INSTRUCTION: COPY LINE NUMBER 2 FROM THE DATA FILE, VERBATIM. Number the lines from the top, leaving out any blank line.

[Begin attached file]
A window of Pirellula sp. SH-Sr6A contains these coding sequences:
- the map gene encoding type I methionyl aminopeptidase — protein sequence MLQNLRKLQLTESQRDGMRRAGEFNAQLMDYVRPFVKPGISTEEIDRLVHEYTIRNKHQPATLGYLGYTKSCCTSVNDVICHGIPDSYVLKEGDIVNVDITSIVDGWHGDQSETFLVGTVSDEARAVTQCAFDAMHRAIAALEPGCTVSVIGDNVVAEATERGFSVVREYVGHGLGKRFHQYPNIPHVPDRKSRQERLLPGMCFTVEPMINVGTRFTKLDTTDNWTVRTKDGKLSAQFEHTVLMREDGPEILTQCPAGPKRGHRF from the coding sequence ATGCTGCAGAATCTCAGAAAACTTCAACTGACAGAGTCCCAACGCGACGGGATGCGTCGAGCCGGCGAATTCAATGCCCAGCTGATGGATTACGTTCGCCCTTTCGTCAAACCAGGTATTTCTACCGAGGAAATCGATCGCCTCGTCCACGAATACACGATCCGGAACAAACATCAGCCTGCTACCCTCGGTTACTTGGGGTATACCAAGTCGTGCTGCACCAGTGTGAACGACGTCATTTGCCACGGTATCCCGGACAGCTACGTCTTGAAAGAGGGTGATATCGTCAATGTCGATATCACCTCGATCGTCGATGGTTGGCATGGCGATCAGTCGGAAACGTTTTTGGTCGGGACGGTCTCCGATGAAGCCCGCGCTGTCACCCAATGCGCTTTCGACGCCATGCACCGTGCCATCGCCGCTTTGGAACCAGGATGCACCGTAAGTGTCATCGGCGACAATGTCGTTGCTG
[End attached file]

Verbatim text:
- the map gene encoding type I methionyl aminopeptidase — protein sequence MLQNLRKLQLTESQRDGMRRAGEFNAQLMDYVRPFVKPGISTEEIDRLVHEYTIRNKHQPATLGYLGYTKSCCTSVNDVICHGIPDSYVLKEGDIVNVDITSIVDGWHGDQSETFLVGTVSDEARAVTQCAFDAMHRAIAALEPGCTVSVIGDNVVAEATERGFSVVREYVGHGLGKRFHQYPNIPHVPDRKSRQERLLPGMCFTVEPMINVGTRFTKLDTTDNWTVRTKDGKLSAQFEHTVLMREDGPEILTQCPAGPKRGHRF from the coding sequence ATGCTGCAGAATCTCAGAAAACTTCAACTGACAGAGTCCCAACGCGACGGGATGCGTCGAGCCGGCGAATTCAATGCCCAGCTGATGGATTACGTTCGCCCTTTCGTCAAACCAGGTATTTCTACCGAGGAAATCGATCGCCTCGTCCACGAATACACGATCCGGAACAAACATCAGCCTGCTACCCTCGGTTACTTGGGGTATACCAAGTCGTGCTGCACCAGTGTGAACGACGTCATTTGCCACGGTATCCCGGACAGCTACGTCTTGAAAGAGGGTGATATCGTCAATGTCGATATCACCTCGATCGTCGATGGTTGGCATGGCGATCAGTCGGAAACGTTTTTGGTCGGGACGGTCTCCGATGAAGCCCGCGCTGTCACCCAATGCGCTTTCGACGCCATGCACCGTGCCATCGCCGCTTTGGAACCAGGATGCACCGTAAGTGTCATCGGCGACAATGTCGTTGCTG